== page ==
In 2001, Alissa Turney was a 17 year-old junior in high school, living with her stepsister Sarah and stepfather Michael Turney. Alissa’s mother had passed away and Michael’s older three boys were living out of the house.
Each sister had a very different relationship with their father. Michael was a cool, laid-back dad with Sarah, but with Alissa, he was more uptight and strict and monitored her whereabouts. He told Sarah he did this because Alissa needed more guidance and direction in life. Tensions between Alissa and her stepfather were always high.
May 17, 2001 was the last day of school before summer break, and Michael failed to show up after school to pick Sarah up. She ended up walking to a friend’s house to wait for him. Sometime between 4-5 p.m. her father finally arrived and informed Sarah that Alissa was missing.
Sarah used her father’s phone to try to contact Alissa on the way home, but couldn’t reach her. At the house, Michael had Sarah check Alissa’s bedroom. There, she found the contents of Alissa’s backpack scattered on her bed, and her cellphone on top of her dresser, next to a note. The note read:
Dad and Sarah,Note from Alissa to her sister and father
When you dropped me off at school today, I decided I really am going to California. Sarah, you said you really wanted me gone – now you have it. Dad, I took $300 from you. That’s why I saved my money.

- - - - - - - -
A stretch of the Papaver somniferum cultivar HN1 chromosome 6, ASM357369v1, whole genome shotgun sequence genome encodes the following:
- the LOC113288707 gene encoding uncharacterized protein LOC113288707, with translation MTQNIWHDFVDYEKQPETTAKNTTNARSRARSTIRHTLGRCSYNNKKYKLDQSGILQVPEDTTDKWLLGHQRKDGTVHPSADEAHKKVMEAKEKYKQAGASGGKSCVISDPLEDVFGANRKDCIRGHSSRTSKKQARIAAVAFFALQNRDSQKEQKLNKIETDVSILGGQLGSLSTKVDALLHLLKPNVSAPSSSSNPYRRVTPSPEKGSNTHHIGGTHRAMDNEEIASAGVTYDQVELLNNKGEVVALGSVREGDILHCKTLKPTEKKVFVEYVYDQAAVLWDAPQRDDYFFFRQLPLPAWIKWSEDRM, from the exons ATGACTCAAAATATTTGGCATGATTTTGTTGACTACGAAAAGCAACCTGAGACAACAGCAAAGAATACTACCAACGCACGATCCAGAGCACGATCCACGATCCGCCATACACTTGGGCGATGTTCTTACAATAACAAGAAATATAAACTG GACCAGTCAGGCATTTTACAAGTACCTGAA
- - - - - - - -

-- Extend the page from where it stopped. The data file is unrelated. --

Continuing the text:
This was not surprising to Sarah at first, because Alissa actually did have an aunt in California who she had talked about going to live with recently, as she had not been getting along with their father.
That night, Michael— who use to be a cop himself, called the police to report Alissa as a runaway. Police opened a missing persons file but no investigation or followup was done, as Michael claimed she was a runaway and that he knew her location was in California.
A week after Alissa disappeared, Michael told police he received a call from her early in the morning, where she blamed him as the reason she left. She told him she was in California and that she was never coming back. He even provided police with his phone records to prove the call.
During the years after her disappearance, Michael started telling family and those close to Alissa, that he thought something terrible had happened to her. He thought someone might have been following her or caused harm to her and since police were not doing anything – he had to search for her himself. Michael would even make several trips to California to search and pass out missing person flyers of Alissa.
In 2006, several years after Alissa disappeared, the police got a lead from a man named Thomas Hymer. Hymer was in a Florida prison serving time for murder, and sent police a letter confessing to Alissa’s murder. Police eventually realized the letter was a hoax— but during their investigation, they noticed things were not adding up.
In the 7 years since Alissa had gone missing, she had not contacted a single one of her friends or anyone in her family, including the aunt she was suppose to live with. The $1,800 she initially had in her bank was still there, untouched. Her social security number were also never used, meaning she had never gotten a job or went to school. It become clear to police that this was not a runaway case.